Tuesday May 9, 2006
Not that long ago, I wrote a review of Sam Harris’s book The End of Faith on this site. I was reminded of Harris’s book recently when I received my latest copy of Inquiring Mind, which contained a short interview with the man himself. When I say short, I mean short: the interview is a whole two questions long; which is a shame because it raises a number of interesting questions.
I many ways, I find myself in agreement with Harris. I think that he is right when he says that the myth that “all religions teach the same thing and teach it equally well” is “demonstrably untrue.” Likewise I am in agreement that there is a good case to be made for the claim that “what the Buddha taught is not even a religion.” I myself have argued elsewhere on this site that Buddhism seems closer to certain wisdom traditions in the ancient Greek world – in particularly Epicureanism (although there are notable differences) – than to the Middle Eastern monotheisms of Judaism Islam and Christianity. Harris claims in the interview that the dialogue between science and the meditative traditions of Buddhism needs to rise above explicit reference to Buddhism. For Harris, students of Buddhism need to get out of the religion business. They need to get out of Buddhism. And in all of this, I think that Harris has got something interesting to say. And yet his book continues to trouble me for reasons that have nothing to do with his view upon the relationships between Buddhism and science and the deconstructing of the idea of Buddhism as one amongst several world religions that are substantially the same.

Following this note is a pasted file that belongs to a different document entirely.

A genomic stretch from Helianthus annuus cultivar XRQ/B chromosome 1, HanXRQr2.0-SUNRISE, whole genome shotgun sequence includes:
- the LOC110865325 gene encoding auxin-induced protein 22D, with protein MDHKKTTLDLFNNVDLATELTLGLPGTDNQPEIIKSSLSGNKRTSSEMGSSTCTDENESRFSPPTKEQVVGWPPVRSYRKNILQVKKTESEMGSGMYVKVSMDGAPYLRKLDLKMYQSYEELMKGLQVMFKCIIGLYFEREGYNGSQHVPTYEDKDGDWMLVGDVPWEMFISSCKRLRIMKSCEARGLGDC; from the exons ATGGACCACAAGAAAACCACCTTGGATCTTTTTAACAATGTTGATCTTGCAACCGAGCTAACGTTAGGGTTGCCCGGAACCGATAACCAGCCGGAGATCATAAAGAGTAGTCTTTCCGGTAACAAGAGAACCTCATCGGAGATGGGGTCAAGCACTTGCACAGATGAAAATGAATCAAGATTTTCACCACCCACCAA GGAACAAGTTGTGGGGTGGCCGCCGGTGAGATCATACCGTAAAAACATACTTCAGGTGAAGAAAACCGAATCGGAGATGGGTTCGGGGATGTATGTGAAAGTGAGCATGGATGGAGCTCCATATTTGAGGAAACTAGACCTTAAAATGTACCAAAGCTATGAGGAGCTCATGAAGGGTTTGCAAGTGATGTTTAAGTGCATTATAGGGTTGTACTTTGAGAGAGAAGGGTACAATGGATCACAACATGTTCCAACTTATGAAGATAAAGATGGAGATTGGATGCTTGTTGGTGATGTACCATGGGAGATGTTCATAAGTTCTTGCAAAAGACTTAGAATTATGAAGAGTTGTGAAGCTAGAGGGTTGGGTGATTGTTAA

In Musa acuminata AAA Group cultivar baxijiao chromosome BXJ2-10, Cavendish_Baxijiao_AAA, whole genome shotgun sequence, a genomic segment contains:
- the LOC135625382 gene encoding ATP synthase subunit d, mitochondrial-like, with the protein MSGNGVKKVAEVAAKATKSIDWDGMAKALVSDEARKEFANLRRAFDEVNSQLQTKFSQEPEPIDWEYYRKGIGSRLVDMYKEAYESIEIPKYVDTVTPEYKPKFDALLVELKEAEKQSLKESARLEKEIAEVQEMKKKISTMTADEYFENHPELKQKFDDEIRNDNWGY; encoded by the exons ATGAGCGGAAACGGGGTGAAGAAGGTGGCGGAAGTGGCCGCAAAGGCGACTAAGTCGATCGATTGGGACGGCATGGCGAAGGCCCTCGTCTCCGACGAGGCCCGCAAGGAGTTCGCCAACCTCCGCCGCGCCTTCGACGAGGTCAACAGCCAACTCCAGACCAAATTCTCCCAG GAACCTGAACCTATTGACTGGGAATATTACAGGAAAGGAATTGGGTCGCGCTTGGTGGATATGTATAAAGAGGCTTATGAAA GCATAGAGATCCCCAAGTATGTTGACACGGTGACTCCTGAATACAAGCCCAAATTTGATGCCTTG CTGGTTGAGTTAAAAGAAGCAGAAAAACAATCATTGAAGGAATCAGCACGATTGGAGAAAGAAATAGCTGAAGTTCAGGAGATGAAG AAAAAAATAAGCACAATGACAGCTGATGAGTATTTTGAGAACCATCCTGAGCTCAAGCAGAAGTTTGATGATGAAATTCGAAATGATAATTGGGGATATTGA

It comes again to the question of torture. Harris has written an article in defence of torture on the huffingtonpost, which gives a good summary of his argument. Harris considers his argument for the use of torture in rare cases to be watertight, although he adds that he hopes that there is a flaw in it and that his mind might be changed by this flaw being pointed out. Harris’s argument is in part based upon the now famous ticking bomb argument, essentially a thought experiment. In this argument, we imagine that a bomb has been planted in a crowded city, and we have the person in custody who is responsible for planting it. The only thing is, the person in question won’t tell us where the bomb is. Surely we are justified, the argument goes, in torturing the person in custody to get the information before the bomb goes off.
Harris’s argument is more complex than just a rehearsal of the ticking bomb argument: he raises the difficult question of whether pain and suffering caused by torture are any different from the pain and suffering caused by dropping bombs upon one’s enemies, or whether there is in a certain sense a moral equivalence between the two. If there is, then those who agree that it is sometimes necessary to drop bombs will also have to concede that it may also sometimes be necessary to torture. Harris asks: “What is the difference between pursuing a course of action where we run the risk of inadvertently subjecting some innocent men to torture, and pursuing one in which we will inadvertently kill far greater numbers of innocent men, women, and children?” I don’t want to explore this argument of moral equivalence here, although I will return to it at the end of this post. For the moment I’ll stay with the ticking bomb.